Government needs to recognize there are no cheap fixes for our ailing health-care system, says letter writer. (Stock photo)

Government needs to recognize there are no cheap fixes for our ailing health-care system, says letter writer. (Stock photo)

LETTER TO THE EDITOR: Doctors should have greater role in determining how health-care dollars are spent

Doctors need to be able to profitably invest in their practices, says letter writer

To the editor,

Re: Primary care reform would improve B.C.’s health, Opinion, May 4.

This op-ed discusses providing incentives to improve primary care. I agree. It is time that we recognized that all our medical professionals are public servants – they are paid solely by the taxpayer, and they have no incentive to invest in their own businesses. We could change that, and improve our health care system if financial incentives were created.

What about providing a serious tax credit system for those who invest in medical and diagnostic equipment? A doctor, or group of doctors who invest, for example, in a new ultrasound facility in their office, could qualify for a 150-per cent tax credit.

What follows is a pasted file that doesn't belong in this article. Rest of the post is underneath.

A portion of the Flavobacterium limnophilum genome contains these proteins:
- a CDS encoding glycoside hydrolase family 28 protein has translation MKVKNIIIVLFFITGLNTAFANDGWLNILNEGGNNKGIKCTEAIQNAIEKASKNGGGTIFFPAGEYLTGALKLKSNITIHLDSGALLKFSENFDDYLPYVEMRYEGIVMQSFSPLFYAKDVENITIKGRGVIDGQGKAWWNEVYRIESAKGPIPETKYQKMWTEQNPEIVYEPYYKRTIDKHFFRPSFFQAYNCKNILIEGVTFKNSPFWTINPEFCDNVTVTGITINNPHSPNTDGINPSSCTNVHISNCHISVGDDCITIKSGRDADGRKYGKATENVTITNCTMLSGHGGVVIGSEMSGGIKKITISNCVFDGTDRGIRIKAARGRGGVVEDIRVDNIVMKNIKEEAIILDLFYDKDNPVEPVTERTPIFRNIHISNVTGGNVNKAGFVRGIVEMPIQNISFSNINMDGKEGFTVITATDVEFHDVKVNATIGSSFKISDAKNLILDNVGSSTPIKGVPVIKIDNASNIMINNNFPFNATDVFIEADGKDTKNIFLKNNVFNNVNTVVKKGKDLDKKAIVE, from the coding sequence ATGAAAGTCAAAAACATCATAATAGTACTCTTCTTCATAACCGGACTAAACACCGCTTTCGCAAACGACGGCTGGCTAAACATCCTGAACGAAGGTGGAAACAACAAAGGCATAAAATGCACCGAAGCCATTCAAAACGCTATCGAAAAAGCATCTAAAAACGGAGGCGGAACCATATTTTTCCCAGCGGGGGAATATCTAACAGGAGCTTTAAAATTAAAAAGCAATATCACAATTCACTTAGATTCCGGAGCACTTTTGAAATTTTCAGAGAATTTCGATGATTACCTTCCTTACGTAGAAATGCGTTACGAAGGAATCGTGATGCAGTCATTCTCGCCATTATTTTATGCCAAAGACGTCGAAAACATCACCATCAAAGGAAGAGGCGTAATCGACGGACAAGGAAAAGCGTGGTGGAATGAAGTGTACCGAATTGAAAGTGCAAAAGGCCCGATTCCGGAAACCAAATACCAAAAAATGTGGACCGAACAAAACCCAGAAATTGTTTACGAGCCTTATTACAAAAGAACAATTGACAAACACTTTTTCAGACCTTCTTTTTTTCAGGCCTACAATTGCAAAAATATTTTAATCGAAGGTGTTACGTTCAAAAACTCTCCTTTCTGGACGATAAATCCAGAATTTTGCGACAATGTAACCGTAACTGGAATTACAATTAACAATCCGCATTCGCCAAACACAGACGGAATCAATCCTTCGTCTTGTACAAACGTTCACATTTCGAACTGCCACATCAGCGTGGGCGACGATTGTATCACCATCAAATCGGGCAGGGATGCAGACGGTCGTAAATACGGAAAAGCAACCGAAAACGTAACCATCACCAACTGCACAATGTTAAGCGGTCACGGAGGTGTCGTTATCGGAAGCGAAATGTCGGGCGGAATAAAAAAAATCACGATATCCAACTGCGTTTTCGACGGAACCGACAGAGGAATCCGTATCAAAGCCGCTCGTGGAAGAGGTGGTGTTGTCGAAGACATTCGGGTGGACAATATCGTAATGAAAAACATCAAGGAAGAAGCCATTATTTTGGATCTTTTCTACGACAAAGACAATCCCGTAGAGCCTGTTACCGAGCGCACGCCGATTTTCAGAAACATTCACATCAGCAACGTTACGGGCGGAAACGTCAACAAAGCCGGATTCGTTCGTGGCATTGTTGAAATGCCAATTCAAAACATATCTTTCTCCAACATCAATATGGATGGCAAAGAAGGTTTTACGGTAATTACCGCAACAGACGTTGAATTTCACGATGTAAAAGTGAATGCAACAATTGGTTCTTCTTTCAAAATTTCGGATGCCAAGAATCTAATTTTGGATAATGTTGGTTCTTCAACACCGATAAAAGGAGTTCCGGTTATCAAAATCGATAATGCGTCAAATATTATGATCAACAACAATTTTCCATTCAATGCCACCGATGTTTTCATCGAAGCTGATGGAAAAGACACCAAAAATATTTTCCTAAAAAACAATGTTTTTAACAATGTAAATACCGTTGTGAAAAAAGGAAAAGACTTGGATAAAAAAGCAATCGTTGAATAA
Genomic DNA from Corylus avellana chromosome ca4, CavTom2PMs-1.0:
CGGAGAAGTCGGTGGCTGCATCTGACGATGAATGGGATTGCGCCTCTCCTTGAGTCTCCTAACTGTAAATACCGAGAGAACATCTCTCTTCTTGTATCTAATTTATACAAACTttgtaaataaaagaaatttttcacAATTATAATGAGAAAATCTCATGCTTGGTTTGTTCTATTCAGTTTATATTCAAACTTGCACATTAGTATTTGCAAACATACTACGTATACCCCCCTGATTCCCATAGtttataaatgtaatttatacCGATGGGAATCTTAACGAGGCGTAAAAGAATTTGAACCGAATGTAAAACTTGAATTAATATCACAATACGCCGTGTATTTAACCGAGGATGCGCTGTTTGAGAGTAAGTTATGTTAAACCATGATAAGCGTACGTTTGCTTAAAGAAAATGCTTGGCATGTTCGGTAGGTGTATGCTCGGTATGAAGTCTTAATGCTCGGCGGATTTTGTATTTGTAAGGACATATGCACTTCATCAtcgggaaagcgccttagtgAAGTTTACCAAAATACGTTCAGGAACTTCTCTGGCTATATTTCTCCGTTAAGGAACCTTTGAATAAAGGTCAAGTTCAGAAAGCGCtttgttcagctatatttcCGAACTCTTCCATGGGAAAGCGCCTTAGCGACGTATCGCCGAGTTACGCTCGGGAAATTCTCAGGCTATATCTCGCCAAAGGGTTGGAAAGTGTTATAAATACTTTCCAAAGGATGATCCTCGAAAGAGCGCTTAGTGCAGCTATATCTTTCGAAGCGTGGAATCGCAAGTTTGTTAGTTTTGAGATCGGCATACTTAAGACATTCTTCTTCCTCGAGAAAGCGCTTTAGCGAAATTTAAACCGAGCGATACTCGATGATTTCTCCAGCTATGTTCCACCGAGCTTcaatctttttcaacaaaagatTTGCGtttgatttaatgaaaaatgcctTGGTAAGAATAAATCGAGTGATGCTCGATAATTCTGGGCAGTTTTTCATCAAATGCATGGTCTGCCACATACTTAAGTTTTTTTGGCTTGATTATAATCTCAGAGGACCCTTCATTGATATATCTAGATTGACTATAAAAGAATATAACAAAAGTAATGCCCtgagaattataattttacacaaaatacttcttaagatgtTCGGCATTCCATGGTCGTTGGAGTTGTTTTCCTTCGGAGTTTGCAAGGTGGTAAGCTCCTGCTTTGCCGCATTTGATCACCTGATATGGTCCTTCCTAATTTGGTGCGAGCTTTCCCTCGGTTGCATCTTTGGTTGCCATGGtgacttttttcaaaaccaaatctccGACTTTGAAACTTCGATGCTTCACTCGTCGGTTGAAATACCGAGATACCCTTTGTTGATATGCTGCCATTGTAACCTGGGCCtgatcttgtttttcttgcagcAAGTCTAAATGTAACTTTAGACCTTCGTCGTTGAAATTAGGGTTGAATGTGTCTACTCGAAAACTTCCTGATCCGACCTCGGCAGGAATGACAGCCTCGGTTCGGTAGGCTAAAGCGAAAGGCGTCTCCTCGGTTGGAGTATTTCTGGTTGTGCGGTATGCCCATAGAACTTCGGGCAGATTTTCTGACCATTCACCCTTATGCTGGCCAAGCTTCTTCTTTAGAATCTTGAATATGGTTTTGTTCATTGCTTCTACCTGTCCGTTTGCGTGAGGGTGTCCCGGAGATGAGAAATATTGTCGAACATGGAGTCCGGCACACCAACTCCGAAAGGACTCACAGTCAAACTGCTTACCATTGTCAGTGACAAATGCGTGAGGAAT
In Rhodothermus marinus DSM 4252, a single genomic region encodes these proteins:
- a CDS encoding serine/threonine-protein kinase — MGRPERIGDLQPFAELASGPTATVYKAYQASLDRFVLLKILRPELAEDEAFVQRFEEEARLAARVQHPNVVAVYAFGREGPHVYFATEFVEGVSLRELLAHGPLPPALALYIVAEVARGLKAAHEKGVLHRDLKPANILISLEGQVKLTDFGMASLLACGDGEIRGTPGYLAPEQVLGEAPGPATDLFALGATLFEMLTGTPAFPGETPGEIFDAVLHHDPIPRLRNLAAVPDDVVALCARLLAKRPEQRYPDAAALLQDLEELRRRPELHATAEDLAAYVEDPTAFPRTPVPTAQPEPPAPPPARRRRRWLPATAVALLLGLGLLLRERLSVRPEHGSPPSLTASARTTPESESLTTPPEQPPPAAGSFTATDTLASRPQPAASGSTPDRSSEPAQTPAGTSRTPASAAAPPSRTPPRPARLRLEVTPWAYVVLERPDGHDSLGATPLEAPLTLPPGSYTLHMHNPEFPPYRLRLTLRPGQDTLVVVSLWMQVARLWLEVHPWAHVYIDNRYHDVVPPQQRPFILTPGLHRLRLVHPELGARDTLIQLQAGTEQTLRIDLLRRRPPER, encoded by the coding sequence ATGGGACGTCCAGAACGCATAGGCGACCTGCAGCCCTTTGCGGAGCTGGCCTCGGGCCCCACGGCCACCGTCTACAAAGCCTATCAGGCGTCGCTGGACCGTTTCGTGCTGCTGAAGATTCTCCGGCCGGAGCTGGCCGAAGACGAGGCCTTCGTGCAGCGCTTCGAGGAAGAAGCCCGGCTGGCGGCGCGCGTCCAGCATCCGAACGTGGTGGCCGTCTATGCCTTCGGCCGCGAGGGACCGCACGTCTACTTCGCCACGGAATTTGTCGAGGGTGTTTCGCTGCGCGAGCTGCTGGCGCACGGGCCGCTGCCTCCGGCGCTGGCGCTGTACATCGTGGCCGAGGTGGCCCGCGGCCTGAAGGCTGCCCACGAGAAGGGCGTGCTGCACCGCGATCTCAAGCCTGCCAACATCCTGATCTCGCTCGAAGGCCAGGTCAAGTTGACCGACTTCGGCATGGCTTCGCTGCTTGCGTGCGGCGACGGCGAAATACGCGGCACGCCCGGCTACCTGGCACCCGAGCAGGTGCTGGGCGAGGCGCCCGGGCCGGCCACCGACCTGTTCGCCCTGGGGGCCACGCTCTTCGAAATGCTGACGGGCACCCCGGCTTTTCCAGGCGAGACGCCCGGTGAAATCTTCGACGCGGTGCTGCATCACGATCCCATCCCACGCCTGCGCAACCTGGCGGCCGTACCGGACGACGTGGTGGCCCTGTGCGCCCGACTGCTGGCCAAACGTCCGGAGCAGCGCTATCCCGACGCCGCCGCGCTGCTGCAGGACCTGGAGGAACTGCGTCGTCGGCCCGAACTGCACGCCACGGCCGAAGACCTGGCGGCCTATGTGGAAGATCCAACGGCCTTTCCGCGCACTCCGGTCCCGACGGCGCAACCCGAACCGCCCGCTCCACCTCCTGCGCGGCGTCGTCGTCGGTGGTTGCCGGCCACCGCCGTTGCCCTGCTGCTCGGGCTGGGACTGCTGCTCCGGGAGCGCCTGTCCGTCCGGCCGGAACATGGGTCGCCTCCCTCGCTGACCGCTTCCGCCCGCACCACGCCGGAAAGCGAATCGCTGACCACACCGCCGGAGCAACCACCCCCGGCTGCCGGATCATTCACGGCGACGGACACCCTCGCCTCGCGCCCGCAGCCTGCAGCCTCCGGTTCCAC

Sounds expensive? Well yes, but there is no cheap fix to our ailing system. So instead of the federal government providing money with its use determined by provincial bureaucrats, put that money into funding tax credits and ongoing costs of running new equipment, and let medical professionals decide on where at least some of our health-care money goes.

I would suggest that such a system would see more young doctors being attracted to family practice if they could profitably invest in their practice and really treat patients instead of being gatekeepers to specialist and surgical services.

Michael Hunter, Nanaimo


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